Dental implants are metal screw-shaped devices that are surgically placed into your jawbone under your gums. These serve as the base on which your dentist can mount replacement teeth.
How Do Dental Implants Work?
The way dental implants operate has changed over the years, but in every case, they are meant to act like and replace natural teeth, meaning you clean them and eat with them the same as you would your natural teeth. There are three main parts to a dental implant:
- the root (made from titanium or zirconia)
- the abutment
- the crown
The root is screwed into your jawbone and acts as the anchor for the whole implant. The abutment is a metal device that is screwed into the root. And the crown attaches to the abutment (this is the “tooth”).
Getting A Dental Implant
If you’re considering getting a dental implant, here’s how the procedure may go.
- First, your dental implant dentist will use anesthesia and you will most likely fall asleep.
- Second, the dentist will surgically insert the root into your jawbone and place abutment into the root.
- After you wake up from the anesthesia, your mouth will be sore, you will probably have gauze in your mouth, and be very lethargic.
- As you leave the dentist office and recuperate over the next several days, weeks, and months, the implant will attempt to integrate with your jawbone (this stage is called osseointegration) — the bone will actually grow around the implant, making it very sturdy.
- Your dentist will probably recommend a diet of soft and healthy foods.
- Once the osseointegration process is complete (possibly several months), the dentist can attach the crown to the abutment, giving you the tooth you’ve been expecting. Before that happens, the dentist may give you a temporary flipper tooth so you can eat and chew like normal.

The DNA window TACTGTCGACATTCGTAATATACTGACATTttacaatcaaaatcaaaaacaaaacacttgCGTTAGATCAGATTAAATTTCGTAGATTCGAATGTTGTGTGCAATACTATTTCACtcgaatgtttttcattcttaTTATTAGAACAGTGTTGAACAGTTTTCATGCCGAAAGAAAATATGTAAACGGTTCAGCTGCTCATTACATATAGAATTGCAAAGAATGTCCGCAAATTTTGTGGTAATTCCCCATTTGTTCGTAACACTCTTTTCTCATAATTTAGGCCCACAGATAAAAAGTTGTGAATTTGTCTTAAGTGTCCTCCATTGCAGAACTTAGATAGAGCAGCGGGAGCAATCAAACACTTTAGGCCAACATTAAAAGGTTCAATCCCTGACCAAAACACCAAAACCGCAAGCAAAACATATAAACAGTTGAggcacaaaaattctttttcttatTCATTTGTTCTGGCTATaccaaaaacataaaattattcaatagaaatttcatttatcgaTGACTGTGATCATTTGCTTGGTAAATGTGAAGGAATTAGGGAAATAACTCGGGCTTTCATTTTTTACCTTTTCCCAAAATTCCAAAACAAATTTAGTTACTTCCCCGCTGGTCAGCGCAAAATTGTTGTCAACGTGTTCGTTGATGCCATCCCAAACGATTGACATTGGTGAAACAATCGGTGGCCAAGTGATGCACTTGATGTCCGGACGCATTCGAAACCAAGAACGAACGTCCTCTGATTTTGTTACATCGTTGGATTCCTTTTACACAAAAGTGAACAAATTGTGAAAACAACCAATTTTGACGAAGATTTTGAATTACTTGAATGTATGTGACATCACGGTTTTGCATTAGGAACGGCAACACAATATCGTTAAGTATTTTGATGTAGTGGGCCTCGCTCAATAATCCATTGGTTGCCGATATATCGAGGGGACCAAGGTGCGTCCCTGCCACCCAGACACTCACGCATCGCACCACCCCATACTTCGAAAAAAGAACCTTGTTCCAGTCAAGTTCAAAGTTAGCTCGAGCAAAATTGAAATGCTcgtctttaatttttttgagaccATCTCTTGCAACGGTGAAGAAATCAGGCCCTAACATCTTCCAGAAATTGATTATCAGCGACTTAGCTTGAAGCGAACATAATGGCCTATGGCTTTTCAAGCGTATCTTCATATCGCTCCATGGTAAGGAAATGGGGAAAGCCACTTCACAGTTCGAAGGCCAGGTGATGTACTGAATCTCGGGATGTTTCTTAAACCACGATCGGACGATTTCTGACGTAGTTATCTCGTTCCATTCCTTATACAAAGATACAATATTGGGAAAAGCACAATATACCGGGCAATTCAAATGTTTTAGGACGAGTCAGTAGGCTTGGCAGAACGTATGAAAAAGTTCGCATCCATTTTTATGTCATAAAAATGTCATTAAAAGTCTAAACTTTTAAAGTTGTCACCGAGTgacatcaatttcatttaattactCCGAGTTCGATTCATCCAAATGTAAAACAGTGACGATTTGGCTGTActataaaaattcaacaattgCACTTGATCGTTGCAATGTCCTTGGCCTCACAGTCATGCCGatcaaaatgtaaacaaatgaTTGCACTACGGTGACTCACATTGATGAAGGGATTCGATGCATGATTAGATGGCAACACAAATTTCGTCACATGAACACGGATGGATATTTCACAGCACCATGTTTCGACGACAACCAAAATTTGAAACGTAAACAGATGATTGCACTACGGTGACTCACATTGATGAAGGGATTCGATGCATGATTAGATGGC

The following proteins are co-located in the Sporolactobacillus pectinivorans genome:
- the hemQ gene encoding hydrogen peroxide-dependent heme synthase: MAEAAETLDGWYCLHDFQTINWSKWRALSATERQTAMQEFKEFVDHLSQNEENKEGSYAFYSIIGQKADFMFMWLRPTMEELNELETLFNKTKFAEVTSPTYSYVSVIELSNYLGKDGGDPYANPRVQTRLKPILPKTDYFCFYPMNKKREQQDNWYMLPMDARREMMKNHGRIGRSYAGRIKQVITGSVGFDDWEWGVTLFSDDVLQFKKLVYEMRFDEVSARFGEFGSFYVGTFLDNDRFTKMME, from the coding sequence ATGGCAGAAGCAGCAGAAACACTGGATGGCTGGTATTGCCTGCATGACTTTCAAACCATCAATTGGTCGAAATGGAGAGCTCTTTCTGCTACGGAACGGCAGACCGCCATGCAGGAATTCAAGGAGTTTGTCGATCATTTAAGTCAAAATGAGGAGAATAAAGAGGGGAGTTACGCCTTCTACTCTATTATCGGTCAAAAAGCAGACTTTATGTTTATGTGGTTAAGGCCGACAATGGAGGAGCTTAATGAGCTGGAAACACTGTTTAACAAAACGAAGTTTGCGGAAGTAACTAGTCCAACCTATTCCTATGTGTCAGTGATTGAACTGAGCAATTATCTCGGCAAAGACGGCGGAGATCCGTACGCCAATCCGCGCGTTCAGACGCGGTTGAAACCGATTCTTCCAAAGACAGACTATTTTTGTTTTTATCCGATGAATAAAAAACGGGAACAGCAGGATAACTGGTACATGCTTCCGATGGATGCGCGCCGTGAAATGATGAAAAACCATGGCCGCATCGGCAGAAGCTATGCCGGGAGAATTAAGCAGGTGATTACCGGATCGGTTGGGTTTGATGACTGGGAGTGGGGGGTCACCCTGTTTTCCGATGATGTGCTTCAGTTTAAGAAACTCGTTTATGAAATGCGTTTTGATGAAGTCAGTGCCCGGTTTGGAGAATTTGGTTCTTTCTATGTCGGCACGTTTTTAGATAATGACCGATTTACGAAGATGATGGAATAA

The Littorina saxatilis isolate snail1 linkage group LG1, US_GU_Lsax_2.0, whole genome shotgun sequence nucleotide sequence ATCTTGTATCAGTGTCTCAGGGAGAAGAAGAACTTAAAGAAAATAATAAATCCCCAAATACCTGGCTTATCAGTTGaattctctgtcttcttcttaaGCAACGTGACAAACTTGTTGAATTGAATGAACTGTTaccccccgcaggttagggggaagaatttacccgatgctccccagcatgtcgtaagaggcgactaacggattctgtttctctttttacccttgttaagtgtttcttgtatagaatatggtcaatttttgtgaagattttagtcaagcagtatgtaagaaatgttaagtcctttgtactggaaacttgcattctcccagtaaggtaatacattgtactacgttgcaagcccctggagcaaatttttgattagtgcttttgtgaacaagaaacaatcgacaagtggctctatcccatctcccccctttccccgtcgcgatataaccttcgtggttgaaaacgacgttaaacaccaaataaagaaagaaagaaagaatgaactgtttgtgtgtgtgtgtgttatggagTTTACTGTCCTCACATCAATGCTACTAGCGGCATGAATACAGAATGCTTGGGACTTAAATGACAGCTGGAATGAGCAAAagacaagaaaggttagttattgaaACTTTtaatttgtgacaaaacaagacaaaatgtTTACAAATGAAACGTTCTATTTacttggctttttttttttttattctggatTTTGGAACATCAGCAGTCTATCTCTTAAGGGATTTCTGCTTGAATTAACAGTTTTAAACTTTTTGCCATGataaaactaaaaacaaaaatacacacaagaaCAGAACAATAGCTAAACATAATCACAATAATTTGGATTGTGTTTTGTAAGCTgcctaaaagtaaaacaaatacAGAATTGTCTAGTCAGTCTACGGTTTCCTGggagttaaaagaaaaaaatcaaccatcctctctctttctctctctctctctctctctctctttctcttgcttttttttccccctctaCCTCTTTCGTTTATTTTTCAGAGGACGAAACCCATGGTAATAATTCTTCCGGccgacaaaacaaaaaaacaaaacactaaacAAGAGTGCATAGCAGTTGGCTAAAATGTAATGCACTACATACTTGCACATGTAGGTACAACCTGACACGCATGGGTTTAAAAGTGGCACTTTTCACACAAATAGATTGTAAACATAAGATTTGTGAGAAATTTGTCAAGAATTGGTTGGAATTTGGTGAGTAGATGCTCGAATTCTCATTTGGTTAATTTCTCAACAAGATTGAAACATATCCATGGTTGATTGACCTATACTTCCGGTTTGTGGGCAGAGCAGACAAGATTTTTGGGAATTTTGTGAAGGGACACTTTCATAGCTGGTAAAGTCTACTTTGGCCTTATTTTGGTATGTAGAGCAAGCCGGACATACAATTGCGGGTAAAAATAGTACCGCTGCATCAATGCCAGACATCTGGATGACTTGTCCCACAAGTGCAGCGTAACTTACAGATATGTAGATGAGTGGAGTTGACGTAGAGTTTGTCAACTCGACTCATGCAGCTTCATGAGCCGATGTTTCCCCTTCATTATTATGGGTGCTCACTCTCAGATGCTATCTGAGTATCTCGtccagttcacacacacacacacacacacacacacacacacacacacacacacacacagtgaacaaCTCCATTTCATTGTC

Note that the procedure looks a bit different in case of same day dental implants.
Who Can Get Dental Implants?
If you have good oral health, good overall health, and enough bone to support an implant, you may be a good candidate for a dental implant. Sometimes a bone grafting procedure may be required. If you have a chronic illness or an autoimmune disease, getting an implant may not be the best option for you.
You should consult both your dentist and your primary care physician before getting an implant. Also, if you are a smoker, that can greatly affect your chances of a successful implant. If your dentist and physician agree that you’re in good health and in need of an implant, it will require that you have meticulous oral hygiene before, during, and after the implant procedure.
Types Of Dental Implants
There are two main types of dental implants: endosteal and subperiosteal (whether it’s a mini dental implant or standard implant). Endosteal implants are inserted into the bone, fusing with it. Subperiosteal implants simply sit on top of the jawbone — these are rarely used anymore because of their poor long-term performance. In either case, it will require a recovery period that could last several months.
A single-tooth implant replaces the roots of one missing tooth. It doesn’t involve treating the surrounding teeth as some procedures do. This is a good option not just for aesthetics, but also because missing one tooth could change the sound of your speech, make it more difficult to chew, the natural teeth around it can shift over time, and you can even experience bone loss. The single tooth implant replaces the missing tooth’s roots. A single tooth implant is a stand-alone unit and does not involve treating the teeth next to it.
Implant-Supported Bridges and Dentures
Dental implants can also help support a denture bridge when you have multiple teeth missing (even all of your teeth missing). Rather than getting support from nearby teeth, an implant-supported bridge uses implants as its support system. A common types of denture implants are the All-On-4 (AO4) ang G4 dentures. With this prosthesis, the dentist inserts four or more implants to act as the anchors for the denture.
Pros And Cons Of Dental Implants